Back in the 1970’s, economists were very interested in understanding the behavior of “consumers”. I know that because they tried to force me to study consumer behavior as well! Like any sane individual, I rebelled. But I suspect that they hey are still at it! Their hope is that if they can penetrate the decision-making process that causes people to make purchases, they can better understand how to add value through those transactions. They can make predictions that can guide policy.
There is a problem with this way of thinking. The problem is that looking at transactions focuses attention on ad hoc behavior. We do transactions because we are users of various systems. So it is much more effective to study how to make user experiences better than to improve any single transaction within those user experiences.
This is especially true for services and law is one such service. We are all users of the legal system in all sorts of ways. The problem is that the folks who make laws ASSUME BUT DO NOT KNOW what we, as users, need from the systems to make them work. So we get lots of crappy rules. We call these crazy rules, “red tape”.
A certain sub-group of humanity who call themselves conservatives, have made it their life mission to get rid of red tape. They prefer no rules to crazy rules. And they cling to the hope that by reducing the number of rules, humans will be compelled to act more rationally and proactively than be submissive dullards. Hmmm … there is some surface logic there.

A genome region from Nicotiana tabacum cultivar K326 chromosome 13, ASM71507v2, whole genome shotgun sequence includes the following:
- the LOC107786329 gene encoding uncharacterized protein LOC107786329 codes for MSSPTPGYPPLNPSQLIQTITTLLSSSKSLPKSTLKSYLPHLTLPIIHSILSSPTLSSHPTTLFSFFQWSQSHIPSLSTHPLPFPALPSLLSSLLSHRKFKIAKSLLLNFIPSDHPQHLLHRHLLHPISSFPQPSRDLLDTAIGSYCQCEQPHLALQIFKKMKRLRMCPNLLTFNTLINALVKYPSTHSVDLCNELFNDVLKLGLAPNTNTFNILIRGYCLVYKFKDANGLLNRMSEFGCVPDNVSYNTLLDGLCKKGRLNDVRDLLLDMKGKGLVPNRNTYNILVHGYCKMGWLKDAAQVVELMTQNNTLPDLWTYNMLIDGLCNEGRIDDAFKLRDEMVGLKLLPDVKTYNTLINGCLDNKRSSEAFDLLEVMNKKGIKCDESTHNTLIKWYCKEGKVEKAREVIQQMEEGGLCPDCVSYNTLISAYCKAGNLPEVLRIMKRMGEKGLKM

But this could be done better. What if conservatives devoted themselves to making rules MORE USABLE. In other words, find ways to make rules easier and simpler to use rather than just take a meat cleaver to all of them.
Impossible? Well, that might have been true before digital technology was invented. But using digital technology, we can get accurate feedback from rule testing. In other words, we can make rules work. Not only that, we can continuously improve the effectiveness of rules as we test their effectiveness over time. Which, btw, would enable us to more effectively get rid of red tape — rules that have no real purpose.
I tall makes perfect sense. Which is why it is so difficult to make it happen.